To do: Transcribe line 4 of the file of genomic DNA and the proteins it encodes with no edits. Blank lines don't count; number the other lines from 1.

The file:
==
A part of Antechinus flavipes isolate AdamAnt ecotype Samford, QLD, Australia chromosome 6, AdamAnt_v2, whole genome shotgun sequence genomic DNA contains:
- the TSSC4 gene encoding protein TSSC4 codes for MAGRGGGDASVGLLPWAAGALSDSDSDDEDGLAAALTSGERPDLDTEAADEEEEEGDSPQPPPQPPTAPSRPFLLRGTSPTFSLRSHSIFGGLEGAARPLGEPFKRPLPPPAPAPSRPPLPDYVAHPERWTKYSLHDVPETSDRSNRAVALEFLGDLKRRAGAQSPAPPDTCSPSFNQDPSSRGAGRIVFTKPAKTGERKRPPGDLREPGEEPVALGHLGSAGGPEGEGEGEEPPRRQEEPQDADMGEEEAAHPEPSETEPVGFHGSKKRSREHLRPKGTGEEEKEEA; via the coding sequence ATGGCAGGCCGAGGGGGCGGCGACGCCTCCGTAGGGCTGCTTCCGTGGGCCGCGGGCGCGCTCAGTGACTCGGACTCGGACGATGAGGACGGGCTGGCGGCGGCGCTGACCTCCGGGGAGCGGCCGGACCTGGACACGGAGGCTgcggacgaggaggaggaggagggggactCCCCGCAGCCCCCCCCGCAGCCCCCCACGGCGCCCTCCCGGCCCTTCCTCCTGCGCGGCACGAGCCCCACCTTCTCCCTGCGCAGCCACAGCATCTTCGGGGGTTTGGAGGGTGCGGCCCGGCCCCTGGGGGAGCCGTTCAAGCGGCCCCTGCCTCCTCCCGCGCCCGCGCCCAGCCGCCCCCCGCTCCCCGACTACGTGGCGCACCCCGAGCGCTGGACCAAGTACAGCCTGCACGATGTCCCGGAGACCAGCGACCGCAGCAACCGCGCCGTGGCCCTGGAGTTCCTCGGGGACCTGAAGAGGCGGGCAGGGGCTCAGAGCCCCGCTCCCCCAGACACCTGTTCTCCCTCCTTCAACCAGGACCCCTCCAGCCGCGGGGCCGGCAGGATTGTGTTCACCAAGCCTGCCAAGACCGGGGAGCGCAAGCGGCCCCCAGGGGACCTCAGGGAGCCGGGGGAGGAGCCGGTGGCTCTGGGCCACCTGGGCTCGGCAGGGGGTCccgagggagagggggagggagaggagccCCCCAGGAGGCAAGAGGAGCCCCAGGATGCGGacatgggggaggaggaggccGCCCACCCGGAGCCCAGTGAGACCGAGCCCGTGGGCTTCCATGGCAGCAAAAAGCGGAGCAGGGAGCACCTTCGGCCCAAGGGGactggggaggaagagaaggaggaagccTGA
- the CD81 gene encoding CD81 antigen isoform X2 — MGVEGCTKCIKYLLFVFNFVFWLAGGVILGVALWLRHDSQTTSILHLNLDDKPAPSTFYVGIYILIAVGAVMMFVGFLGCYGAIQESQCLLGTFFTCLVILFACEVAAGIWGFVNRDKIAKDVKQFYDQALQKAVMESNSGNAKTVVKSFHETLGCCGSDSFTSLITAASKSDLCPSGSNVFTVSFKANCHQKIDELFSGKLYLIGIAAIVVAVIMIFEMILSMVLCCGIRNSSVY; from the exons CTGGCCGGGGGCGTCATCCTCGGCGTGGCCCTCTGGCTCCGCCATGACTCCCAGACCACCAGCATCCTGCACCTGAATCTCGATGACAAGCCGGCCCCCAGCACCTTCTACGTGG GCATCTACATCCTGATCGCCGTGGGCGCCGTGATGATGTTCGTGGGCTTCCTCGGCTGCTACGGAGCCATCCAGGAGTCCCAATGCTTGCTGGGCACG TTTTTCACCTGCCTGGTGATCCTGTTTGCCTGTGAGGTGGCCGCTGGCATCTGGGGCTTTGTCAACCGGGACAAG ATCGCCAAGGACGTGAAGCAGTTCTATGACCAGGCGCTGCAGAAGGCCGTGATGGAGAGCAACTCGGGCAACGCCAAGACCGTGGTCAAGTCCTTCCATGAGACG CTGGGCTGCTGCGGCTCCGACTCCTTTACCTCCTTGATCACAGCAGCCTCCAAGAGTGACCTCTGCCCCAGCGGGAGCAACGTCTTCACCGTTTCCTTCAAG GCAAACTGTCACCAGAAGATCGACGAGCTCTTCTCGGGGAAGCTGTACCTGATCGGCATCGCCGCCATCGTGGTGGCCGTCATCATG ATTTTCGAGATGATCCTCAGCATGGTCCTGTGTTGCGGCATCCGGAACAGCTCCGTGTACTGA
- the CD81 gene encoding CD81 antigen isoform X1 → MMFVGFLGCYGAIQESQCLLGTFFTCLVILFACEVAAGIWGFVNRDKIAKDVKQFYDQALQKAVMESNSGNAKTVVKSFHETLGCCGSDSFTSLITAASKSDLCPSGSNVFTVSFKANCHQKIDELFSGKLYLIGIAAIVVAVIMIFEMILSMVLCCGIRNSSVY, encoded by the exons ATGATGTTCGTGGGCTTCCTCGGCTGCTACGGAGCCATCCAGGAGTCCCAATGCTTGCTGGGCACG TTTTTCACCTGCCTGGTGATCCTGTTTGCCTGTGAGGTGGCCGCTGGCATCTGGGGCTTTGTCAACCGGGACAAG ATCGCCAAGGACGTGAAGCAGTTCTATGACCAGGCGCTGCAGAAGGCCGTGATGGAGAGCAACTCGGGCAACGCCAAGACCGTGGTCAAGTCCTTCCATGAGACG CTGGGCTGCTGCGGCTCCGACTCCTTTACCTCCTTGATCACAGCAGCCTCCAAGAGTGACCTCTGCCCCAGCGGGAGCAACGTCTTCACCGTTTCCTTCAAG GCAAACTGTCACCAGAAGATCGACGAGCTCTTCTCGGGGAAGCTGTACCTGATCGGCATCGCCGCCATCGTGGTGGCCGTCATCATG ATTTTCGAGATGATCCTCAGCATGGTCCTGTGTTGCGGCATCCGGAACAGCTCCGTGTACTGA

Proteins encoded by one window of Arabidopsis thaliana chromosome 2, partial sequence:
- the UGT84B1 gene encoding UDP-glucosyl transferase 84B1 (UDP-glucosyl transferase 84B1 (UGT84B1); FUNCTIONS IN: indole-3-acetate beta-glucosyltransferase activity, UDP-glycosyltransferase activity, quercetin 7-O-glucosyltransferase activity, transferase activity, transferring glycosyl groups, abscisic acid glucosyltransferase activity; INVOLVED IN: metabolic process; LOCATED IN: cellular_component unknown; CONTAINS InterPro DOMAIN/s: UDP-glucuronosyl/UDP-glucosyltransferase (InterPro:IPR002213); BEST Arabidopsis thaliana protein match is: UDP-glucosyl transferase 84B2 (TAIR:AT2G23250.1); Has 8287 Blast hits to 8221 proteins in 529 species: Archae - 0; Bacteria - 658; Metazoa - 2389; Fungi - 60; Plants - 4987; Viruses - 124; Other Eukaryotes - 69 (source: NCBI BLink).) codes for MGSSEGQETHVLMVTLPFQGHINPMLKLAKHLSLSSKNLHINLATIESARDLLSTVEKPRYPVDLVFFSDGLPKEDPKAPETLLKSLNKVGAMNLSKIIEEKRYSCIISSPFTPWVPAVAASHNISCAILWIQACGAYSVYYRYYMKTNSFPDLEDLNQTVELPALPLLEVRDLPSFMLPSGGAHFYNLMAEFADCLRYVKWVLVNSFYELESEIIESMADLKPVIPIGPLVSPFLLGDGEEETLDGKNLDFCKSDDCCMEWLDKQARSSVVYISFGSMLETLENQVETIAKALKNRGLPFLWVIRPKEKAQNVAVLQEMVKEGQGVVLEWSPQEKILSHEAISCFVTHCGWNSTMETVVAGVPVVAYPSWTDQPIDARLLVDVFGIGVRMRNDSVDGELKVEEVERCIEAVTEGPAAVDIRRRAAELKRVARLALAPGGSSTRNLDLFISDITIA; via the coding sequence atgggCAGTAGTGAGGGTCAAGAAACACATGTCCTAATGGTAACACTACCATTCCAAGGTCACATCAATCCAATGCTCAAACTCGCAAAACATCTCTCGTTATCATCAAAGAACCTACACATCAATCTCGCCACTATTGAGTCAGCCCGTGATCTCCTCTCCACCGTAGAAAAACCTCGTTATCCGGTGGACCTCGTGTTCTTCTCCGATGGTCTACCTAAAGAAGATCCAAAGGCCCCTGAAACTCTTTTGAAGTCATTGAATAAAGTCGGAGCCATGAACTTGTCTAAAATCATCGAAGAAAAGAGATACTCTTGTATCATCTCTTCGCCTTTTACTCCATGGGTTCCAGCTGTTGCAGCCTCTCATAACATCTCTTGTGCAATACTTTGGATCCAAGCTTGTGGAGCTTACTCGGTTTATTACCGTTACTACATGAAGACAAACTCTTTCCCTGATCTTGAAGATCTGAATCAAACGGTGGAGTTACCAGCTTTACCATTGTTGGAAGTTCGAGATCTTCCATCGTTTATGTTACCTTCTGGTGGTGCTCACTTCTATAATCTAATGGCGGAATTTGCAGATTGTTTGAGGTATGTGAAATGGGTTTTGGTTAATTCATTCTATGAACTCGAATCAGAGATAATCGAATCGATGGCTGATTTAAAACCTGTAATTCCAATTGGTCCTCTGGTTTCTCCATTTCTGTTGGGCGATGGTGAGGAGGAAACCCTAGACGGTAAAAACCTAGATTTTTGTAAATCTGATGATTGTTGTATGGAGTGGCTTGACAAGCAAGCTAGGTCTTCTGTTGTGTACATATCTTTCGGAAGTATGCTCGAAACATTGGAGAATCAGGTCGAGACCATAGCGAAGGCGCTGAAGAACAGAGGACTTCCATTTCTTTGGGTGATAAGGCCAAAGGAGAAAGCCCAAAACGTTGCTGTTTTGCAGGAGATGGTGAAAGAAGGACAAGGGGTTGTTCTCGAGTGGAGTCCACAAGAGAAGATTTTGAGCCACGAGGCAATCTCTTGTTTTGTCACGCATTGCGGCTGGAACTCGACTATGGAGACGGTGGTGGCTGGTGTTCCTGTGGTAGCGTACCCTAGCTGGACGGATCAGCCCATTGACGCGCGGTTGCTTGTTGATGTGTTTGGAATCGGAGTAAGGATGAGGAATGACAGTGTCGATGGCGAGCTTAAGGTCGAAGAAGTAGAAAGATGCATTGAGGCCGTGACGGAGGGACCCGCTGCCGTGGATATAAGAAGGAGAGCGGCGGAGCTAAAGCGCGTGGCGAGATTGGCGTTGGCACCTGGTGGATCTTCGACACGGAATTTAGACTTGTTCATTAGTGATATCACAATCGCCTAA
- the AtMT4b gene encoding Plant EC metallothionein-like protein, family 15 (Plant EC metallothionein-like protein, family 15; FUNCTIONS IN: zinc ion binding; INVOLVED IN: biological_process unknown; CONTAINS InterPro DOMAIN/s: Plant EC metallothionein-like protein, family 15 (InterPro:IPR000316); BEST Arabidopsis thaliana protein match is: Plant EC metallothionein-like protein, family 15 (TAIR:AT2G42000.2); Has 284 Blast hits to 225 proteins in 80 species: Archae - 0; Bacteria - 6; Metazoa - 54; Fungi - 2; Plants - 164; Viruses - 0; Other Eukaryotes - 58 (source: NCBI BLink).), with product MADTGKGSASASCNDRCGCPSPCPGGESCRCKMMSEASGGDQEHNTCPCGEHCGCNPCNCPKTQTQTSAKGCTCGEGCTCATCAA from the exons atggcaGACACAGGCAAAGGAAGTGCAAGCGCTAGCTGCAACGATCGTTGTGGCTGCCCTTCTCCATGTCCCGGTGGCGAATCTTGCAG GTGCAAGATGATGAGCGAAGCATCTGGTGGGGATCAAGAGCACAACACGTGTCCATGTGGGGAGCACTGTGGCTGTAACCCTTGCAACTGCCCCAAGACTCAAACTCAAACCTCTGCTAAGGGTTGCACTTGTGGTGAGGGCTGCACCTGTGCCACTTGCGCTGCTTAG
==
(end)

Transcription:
- the CD81 gene encoding CD81 antigen isoform X1 → MMFVGFLGCYGAIQESQCLLGTFFTCLVILFACEVAAGIWGFVNRDKIAKDVKQFYDQALQKAVMESNSGNAKTVVKSFHETLGCCGSDSFTSLITAASKSDLCPSGSNVFTVSFKANCHQKIDELFSGKLYLIGIAAIVVAVIMIFEMILSMVLCCGIRNSSVY, encoded by the exons ATGATGTTCGTGGGCTTCCTCGGCTGCTACGGAGCCATCCAGGAGTCCCAATGCTTGCTGGGCACG TTTTTCACCTGCCTGGTGATCCTGTTTGCCTGTGAGGTGGCCGCTGGCATCTGGGGCTTTGTCAACCGGGACAAG ATCGCCAAGGACGTGAAGCAGTTCTATGACCAGGCGCTGCAGAAGGCCGTGATGGAGAGCAACTCGGGCAACGCCAAGACCGTGGTCAAGTCCTTCCATGAGACG CTGGGCTGCTGCGGCTCCGACTCCTTTACCTCCTTGATCACAGCAGCCTCCAAGAGTGACCTCTGCCCCAGCGGGAGCAACGTCTTCACCGTTTCCTTCAAG GCAAACTGTCACCAGAAGATCGACGAGCTCTTCTCGGGGAAGCTGTACCTGATCGGCATCGCCGCCATCGTGGTGGCCGTCATCATG ATTTTCGAGATGATCCTCAGCATGGTCCTGTGTTGCGGCATCCGGAACAGCTCCGTGTACTGA